AUTLIVE -- Troy Turner

Opelika-Auburn News editor Troy Turner gets his blood taken for a prostate cancer sceening before the Auburn vs. Kentucky game at Auburn Arena on Feb. 1, 2020.

AUBURN ARENA – The nurse asked me to roll up my sleeve, she quickly spotted her target spot, gave me a dash of rubbing alcohol with a cotton swab, eased the needle in without even a pinch, and that was that – I was tested for prostate cancer.

The only person to get tested Saturday ahead of me? Voice of the Auburn Tigers’ Andy Burcham, who quickly took the first seat so he could go join Auburn Coach Bruce Pearl for their routine pre-game interview.

Saturday’s Auburn-Kentucky basketball game was also the annual AUTLIVE Cancer game of the season for Pearl’s public service campaign to prevent cancer with early testing for detection, and with T-shirt sales to raise money in support of families in the fight against the disease.

All men over the age of 40 attending the game could get a free PSA test for prostate cancer at the tables set up near the First Aid room. The test involves providing a small blood sample, and the folks conducting the tests from Urology Centers of Alabama are pros.

Around 100 men answered the challenge, medical personnel said.

It was Pearl himself who came up with the idea to have on-site testing, after having developed a close relationship between the Bruce Pearl Family Foundation and the Mike Slive Foundation, which sponsored similar efforts to fight cancer earlier this year during a Birmingham-hosted weekend of games.

“Both Coach Pearl’s Foundation and the Mike Slive Foundation for Prostate Cancer Research are dedicated to help fight cancer,” said Anna Slive Harwood, the daughter of the Slive foundation’s namesake. “What does that mean? For the Mike Slive Foundation, we want do two things: Our mission is to help save lives by funding cutting-edge research and raising awareness of prostate cancer.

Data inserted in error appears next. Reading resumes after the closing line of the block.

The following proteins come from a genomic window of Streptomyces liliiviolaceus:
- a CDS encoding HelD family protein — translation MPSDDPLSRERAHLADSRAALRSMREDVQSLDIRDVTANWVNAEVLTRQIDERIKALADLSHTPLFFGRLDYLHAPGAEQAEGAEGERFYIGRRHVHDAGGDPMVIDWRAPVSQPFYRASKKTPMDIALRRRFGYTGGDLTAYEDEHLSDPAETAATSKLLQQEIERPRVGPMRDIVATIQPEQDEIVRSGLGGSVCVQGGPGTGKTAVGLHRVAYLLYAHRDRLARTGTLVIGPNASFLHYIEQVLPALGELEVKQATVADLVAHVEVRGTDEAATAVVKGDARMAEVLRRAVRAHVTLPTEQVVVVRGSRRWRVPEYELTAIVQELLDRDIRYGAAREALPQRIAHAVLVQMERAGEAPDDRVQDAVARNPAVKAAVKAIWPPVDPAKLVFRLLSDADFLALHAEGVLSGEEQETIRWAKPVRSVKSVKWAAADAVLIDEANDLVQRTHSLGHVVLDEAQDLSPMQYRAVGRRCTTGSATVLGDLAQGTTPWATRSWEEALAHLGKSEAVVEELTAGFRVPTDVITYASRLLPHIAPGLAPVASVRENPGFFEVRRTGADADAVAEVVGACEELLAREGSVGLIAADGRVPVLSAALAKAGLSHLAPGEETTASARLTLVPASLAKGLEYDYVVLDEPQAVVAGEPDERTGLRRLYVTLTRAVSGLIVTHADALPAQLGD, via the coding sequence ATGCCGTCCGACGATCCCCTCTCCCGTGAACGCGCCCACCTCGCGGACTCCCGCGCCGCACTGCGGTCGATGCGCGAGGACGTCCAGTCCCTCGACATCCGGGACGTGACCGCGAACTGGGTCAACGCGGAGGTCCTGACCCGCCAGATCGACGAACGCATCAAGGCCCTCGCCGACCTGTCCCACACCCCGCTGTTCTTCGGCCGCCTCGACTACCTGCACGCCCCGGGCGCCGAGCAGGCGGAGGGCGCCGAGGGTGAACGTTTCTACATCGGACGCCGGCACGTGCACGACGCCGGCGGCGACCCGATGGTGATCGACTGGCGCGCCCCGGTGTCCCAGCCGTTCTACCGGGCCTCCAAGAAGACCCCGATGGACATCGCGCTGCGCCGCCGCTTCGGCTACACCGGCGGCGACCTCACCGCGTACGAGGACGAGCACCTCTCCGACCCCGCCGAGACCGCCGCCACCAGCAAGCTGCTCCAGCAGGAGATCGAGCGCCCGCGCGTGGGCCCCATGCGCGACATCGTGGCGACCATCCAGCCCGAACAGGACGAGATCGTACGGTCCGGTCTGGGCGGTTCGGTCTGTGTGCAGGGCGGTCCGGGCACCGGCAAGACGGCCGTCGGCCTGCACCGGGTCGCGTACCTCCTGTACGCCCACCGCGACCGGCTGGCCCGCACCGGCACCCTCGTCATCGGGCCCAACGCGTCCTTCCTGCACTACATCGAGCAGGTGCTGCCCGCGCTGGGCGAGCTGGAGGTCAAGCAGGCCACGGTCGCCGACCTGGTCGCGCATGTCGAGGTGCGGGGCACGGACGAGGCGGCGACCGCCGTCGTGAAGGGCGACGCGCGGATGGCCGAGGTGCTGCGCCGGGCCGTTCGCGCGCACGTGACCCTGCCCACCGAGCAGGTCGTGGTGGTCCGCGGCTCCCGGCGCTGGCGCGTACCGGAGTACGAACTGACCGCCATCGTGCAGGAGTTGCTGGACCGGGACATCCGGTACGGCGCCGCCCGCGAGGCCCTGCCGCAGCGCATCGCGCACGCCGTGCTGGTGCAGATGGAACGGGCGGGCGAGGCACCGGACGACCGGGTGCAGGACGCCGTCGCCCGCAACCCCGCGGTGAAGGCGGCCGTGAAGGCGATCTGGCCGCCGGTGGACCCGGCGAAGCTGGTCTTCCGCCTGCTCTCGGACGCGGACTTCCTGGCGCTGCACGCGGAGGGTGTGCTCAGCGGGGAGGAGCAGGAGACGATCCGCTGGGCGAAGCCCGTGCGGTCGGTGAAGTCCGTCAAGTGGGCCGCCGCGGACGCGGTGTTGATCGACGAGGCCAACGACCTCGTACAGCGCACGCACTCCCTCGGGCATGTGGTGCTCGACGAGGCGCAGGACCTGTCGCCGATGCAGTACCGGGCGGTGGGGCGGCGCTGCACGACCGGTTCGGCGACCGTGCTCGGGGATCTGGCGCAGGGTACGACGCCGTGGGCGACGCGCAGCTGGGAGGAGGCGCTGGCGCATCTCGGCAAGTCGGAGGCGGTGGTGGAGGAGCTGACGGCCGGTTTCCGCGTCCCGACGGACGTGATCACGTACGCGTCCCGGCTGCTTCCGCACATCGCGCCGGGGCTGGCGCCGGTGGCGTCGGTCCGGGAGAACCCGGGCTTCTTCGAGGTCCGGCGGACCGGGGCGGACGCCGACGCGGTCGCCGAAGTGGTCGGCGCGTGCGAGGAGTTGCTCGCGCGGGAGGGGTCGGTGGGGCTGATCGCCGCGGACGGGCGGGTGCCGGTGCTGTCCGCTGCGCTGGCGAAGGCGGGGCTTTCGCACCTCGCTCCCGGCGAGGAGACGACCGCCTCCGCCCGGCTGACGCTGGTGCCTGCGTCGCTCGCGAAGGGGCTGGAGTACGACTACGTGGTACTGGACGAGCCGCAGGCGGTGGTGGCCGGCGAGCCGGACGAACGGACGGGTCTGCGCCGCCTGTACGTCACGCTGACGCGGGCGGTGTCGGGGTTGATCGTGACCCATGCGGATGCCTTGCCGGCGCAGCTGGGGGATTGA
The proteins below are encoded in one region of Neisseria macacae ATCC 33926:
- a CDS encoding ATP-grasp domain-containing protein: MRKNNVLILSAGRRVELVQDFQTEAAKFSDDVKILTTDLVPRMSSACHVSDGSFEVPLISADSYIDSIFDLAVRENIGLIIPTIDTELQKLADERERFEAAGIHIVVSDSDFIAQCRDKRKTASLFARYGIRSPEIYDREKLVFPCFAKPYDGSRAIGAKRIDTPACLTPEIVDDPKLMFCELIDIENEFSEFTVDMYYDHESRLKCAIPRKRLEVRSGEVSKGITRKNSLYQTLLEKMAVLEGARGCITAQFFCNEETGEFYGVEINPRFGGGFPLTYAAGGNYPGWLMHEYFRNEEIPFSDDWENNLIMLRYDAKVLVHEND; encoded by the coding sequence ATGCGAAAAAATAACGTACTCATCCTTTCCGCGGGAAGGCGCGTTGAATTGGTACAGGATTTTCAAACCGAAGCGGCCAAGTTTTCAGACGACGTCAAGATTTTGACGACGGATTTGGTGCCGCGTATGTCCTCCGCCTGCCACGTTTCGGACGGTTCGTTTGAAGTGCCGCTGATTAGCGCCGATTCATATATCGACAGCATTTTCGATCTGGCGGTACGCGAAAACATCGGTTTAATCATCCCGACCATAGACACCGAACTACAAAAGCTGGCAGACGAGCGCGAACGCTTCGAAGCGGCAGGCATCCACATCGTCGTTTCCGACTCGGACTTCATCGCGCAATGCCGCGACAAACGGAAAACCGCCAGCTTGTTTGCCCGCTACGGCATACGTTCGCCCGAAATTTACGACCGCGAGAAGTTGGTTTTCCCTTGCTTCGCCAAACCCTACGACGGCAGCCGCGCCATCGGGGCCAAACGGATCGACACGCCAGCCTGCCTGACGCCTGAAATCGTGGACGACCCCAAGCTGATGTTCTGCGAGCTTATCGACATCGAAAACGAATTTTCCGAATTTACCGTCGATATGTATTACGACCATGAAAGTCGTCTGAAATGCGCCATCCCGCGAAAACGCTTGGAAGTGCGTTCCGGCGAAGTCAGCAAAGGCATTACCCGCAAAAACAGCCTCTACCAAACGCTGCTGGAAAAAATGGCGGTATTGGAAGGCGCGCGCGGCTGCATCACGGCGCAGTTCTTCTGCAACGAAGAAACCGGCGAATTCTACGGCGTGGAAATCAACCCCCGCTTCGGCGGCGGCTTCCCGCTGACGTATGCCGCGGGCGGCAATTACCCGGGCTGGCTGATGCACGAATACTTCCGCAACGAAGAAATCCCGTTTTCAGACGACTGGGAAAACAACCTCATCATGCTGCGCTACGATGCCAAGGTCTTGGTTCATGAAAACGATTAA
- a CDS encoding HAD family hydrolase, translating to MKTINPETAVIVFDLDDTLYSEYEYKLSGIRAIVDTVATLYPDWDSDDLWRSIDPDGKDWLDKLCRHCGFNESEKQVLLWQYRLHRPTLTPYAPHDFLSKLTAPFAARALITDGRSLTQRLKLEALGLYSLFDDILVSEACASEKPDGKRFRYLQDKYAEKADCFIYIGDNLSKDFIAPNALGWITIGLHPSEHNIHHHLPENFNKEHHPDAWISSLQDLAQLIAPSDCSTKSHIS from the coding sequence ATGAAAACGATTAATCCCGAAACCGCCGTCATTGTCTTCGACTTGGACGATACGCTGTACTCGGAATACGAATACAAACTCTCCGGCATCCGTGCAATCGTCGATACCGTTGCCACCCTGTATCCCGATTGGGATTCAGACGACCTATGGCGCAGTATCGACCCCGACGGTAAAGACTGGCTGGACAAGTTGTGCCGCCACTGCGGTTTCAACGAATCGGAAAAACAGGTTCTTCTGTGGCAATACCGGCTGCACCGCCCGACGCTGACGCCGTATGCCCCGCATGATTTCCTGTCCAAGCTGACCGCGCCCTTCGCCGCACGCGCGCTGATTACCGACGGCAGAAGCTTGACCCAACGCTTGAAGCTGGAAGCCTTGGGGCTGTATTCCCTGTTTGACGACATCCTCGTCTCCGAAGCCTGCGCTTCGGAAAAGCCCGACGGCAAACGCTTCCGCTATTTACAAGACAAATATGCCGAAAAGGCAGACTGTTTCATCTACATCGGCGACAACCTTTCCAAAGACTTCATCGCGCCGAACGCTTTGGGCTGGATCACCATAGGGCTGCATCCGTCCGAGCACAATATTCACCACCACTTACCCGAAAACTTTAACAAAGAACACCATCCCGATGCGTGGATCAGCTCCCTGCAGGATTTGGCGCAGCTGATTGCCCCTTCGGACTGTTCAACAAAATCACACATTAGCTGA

“When my father, Mike Slive, lent his name to this Foundation, he wanted us to become a national presence in the fight against prostate cancer,” she said. “My father wanted to use his story to help educate men and their families so no other man would have to go through all that he went through in his battle with prostate cancer.

“Coach Pearl has been an incredible champion for the Mike Slive Foundation since our inception in September 2017,” Harwood said. “He recognizes, as did my father, that he has a platform to help educate and influence men of all ages about prostate cancer and the importance of early detection.

“We are so grateful for Coach Pearl and the Auburn family for their continued support in our efforts to help end prostate cancer.

“But there is hope. When caught early, the five-year survival rate for men with prostate cancer is nearly 100 percent. With early detection and research, we can save lives.”

Pearl’s AUTLIVE game also featured the sale of special T-shirts for $25 each. The shirts were sold out hours before game time, but donations can be made at, said Tammy Jackson, spokeswoman for the Pearl foundation.

Jason Biddy, CEO of Urology Centers of Alabama, said his organization was grateful to be part of the AUTLIVE effort and provide the free testing at the game.

We’re “proud to partner with the Mike Slive Foundation and the Bruce Pearl Family Foundation in their fight against cancer. We know 1-in-9 men will diagnosed with prostate cancer in their lifetime and being at events like the AUTLIVE basketball game allows us the opportunity to bring awareness, education and screening to the community,” Biddy said.

“We want men to feel more open about their health and family health history,” he said. “To have Coach Pearl as an advocate in the fight against all cancers is a win for everyone.

“Coach Pearl and The Bruce Pearl Family Foundation allows multiple organizations to bring the message that if cancer is detected early it can be treated and even cured.”

Troy Turner is editor of the Opelika-Auburn News and can be contacted at or followed on Twitter @troyturnernews.

Troy Turner is editor of the Opelika-Auburn News. He previously served as the news editor in New York for the nation's second largest newspaper company, and as the senior editor at several other news entities around the nation. He is an Auburn alum.

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